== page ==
SSE powers change. And we want that change to be lasting, fair and transparent. That’s why, as well as investing £12.5 billion in new renewables sources and other infrastructure by 2026, we’re exploring what the future of green electricity buying could look like.
Today, there’s unprecedented demand for green energy, and around 40% of power in the British grid comes from renewables.1
Each unit of renewable electricity is tagged with a certificate, called a REGO (Renewable Energy Guarantee of Origin). Electricity suppliers use REGOs to offer green tariffs, and organisations can use these REGO-backed tariffs to lower their carbon emissions for reporting purposes.
Importantly, electricity suppliers just need to own the certificates: they don’t have to buy the associated green electricity. This has led to a certificate market where REGOs can be sold by renewable generators and bought by suppliers.
SSE believes now is the time for the system to evolve. Customers want greater transparency about where their renewable energy comes from and providing this will help increase confidence and trust.
SSE Energy Solutions’ green tariffs are 100% backed by both the electricity and the REGOs purchased from the wind farms and hydro stations that SSE owns and operates. We think this should be the minimum standard for green tariffs so, as a near-term measure, we’ve called for a change to the government’s rules – ensuring suppliers must buy both the green energy as well as the associated certificate before declaring a tariff green.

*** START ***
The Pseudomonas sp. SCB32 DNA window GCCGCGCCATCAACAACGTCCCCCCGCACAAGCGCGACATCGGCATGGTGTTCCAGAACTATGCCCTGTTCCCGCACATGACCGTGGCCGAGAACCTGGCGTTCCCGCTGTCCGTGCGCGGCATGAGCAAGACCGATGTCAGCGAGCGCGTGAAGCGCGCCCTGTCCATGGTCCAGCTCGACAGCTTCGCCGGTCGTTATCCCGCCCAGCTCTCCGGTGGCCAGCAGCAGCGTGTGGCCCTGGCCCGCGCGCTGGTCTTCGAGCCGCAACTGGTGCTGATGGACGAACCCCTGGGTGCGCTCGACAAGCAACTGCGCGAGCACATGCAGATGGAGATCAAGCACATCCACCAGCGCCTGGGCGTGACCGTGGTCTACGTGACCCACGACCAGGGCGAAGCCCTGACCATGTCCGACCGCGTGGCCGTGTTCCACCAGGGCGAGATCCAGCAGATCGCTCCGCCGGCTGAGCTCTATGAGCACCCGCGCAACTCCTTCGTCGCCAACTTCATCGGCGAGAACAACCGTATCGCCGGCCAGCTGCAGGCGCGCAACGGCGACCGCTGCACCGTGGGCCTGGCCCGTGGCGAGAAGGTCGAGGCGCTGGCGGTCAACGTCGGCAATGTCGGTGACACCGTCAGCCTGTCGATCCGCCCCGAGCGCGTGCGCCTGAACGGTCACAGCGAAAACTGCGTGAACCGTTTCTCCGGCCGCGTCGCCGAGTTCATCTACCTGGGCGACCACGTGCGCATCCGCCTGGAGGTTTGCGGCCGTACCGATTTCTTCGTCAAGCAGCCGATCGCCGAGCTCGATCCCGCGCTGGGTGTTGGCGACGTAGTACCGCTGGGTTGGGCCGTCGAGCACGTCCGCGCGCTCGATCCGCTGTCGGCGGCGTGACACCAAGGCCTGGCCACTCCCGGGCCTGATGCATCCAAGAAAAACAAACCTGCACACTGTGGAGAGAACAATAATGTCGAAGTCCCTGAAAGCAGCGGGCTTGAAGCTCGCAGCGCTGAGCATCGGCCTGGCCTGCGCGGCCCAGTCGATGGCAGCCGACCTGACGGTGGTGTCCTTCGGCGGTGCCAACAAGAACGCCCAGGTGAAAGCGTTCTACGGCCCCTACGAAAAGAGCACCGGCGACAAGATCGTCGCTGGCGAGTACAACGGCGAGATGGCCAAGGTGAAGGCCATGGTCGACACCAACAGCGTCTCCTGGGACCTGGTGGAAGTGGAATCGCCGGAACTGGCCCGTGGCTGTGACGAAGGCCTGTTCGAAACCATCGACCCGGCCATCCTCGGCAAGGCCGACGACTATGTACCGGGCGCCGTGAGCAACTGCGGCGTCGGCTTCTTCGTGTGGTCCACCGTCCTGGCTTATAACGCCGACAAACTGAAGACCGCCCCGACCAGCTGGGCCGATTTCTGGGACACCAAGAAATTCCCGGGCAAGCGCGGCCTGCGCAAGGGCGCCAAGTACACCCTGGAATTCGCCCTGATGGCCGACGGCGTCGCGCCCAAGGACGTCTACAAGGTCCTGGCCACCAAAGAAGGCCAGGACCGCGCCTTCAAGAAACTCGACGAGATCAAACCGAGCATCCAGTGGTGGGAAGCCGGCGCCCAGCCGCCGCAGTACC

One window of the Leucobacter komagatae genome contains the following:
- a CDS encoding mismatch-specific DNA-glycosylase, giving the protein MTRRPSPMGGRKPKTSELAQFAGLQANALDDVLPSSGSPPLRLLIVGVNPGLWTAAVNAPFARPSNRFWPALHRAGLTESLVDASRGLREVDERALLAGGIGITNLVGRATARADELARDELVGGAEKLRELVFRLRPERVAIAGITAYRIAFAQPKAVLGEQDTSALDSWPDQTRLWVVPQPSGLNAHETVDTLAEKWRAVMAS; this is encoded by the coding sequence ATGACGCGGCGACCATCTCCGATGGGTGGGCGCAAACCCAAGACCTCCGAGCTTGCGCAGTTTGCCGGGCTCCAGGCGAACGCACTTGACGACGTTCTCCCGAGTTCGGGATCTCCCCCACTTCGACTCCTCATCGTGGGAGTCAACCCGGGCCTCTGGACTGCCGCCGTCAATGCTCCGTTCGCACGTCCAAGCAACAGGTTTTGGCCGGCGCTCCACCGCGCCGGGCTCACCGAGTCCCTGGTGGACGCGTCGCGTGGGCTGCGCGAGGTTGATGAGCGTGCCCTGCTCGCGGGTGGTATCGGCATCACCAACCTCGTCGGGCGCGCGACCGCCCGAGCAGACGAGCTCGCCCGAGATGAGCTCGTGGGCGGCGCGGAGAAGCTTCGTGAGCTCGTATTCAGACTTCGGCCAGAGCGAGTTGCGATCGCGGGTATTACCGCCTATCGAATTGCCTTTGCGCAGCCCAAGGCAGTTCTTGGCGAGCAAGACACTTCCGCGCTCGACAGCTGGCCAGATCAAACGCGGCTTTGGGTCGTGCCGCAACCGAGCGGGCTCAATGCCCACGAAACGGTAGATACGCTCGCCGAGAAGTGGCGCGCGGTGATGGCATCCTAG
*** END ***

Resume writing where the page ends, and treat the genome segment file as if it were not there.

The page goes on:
But we can go further.
Renewable generation varies with the weather – some days are windier or sunnier than others. However, carbon emissions are reported based on annual calculations: current reporting requirements mean organisations match their annual electricity usage with an equivalent number of REGOs.
A customer can therefore buy, through their green tariff, enough REGOs to cover their electricity use for a year – but the REGOs might have been generated at a time when the customer wasn’t using electricity. For example, a customer with lots of overnight demand can buy a green tariff backed by solar REGOs.
To put it another way, customers might consume 100% renewable electricity on an annual basis but consume a much smaller percentage on an hourly basis.
This can change, and it starts with analysing how customers’ hourly consumption corresponds with the hourly output of renewable assets. The ultimate objective would be to have all customer demand 100% matched to renewable generation on an hourly basis, which could deliver a wide range of benefits to the system and customers.
SSE has already started to explore ways in which this can be done and will be providing updates on its progress. We’ve also recently joined the Energy Tag initiative which is leading some of the industry’s work in this area.
We’re not proposing that everyone can achieve 100% hourly matching overnight: it will take time. But it is an exciting next step for both suppliers and customers to consider as we all move towards net zero.